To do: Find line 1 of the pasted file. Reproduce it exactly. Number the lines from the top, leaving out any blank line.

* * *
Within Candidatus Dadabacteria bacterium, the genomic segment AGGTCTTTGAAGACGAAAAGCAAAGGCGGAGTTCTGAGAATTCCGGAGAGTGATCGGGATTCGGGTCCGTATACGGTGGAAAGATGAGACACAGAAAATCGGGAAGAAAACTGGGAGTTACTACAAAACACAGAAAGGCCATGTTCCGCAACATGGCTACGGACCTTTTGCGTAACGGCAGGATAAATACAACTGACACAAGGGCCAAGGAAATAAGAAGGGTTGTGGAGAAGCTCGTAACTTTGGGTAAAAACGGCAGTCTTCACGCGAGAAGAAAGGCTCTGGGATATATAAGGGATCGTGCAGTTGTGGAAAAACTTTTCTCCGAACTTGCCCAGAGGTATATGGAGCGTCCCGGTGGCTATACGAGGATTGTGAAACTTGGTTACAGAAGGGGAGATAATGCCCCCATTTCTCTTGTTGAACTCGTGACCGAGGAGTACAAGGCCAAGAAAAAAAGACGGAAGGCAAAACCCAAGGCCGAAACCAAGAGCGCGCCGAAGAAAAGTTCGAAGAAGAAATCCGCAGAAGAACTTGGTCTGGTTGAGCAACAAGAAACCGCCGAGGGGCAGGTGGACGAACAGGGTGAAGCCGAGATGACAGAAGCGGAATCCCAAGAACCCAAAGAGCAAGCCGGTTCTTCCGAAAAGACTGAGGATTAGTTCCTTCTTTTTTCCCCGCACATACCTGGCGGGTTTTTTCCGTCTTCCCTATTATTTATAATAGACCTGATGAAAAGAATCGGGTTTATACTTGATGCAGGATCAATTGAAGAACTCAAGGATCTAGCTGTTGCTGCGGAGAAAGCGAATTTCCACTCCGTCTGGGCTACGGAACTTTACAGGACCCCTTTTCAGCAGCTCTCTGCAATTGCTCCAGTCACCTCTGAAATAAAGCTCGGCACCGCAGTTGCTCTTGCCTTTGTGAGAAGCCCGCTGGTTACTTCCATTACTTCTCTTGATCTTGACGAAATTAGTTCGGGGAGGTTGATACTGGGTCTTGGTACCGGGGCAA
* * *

Within Candidatus Dadabacteria bacterium, the genomic segment AGGTCTTTGAAGACGAAAAGCAAAGGCGGAGTTCTGAGAATTCCGGAGAGTGATCGGGATTCGGGTCCGTATACGGTGGAAAGATGAGACACAGAAAATCGGGAAGAAAACTGGGAGTTACTACAAAACACAGAAAGGCCATGTTCCGCAACATGGCTACGGACCTTTTGCGTAACGGCAGGATAAATACAACTGACACAAGGGCCAAGGAAATAAGAAGGGTTGTGGAGAAGCTCGTAACTTTGGGTAAAAACGGCAGTCTTCACGCGAGAAGAAAGGCTCTGGGATATATAAGGGATCGTGCAGTTGTGGAAAAACTTTTCTCCGAACTTGCCCAGAGGTATATGGAGCGTCCCGGTGGCTATACGAGGATTGTGAAACTTGGTTACAGAAGGGGAGATAATGCCCCCATTTCTCTTGTTGAACTCGTGACCGAGGAGTACAAGGCCAAGAAAAAAAGACGGAAGGCAAAACCCAAGGCCGAAACCAAGAGCGCGCCGAAGAAAAGTTCGAAGAAGAAATCCGCAGAAGAACTTGGTCTGGTTGAGCAACAAGAAACCGCCGAGGGGCAGGTGGACGAACAGGGTGAAGCCGAGATGACAGAAGCGGAATCCCAAGAACCCAAAGAGCAAGCCGGTTCTTCCGAAAAGACTGAGGATTAGTTCCTTCTTTTTTCCCCGCACATACCTGGCGGGTTTTTTCCGTCTTCCCTATTATTTATAATAGACCTGATGAAAAGAATCGGGTTTATACTTGATGCAGGATCAATTGAAGAACTCAAGGATCTAGCTGTTGCTGCGGAGAAAGCGAATTTCCACTCCGTCTGGGCTACGGAACTTTACAGGACCCCTTTTCAGCAGCTCTCTGCAATTGCTCCAGTCACCTCTGAAATAAAGCTCGGCACCGCAGTTGCTCTTGCCTTTGTGAGAAGCCCGCTGGTTACTTCCATTACTTCTCTTGATCTTGACGAAATTAGTTCGGGGAGGTTGATACTGGGTCTTGGTACCGGGGCAA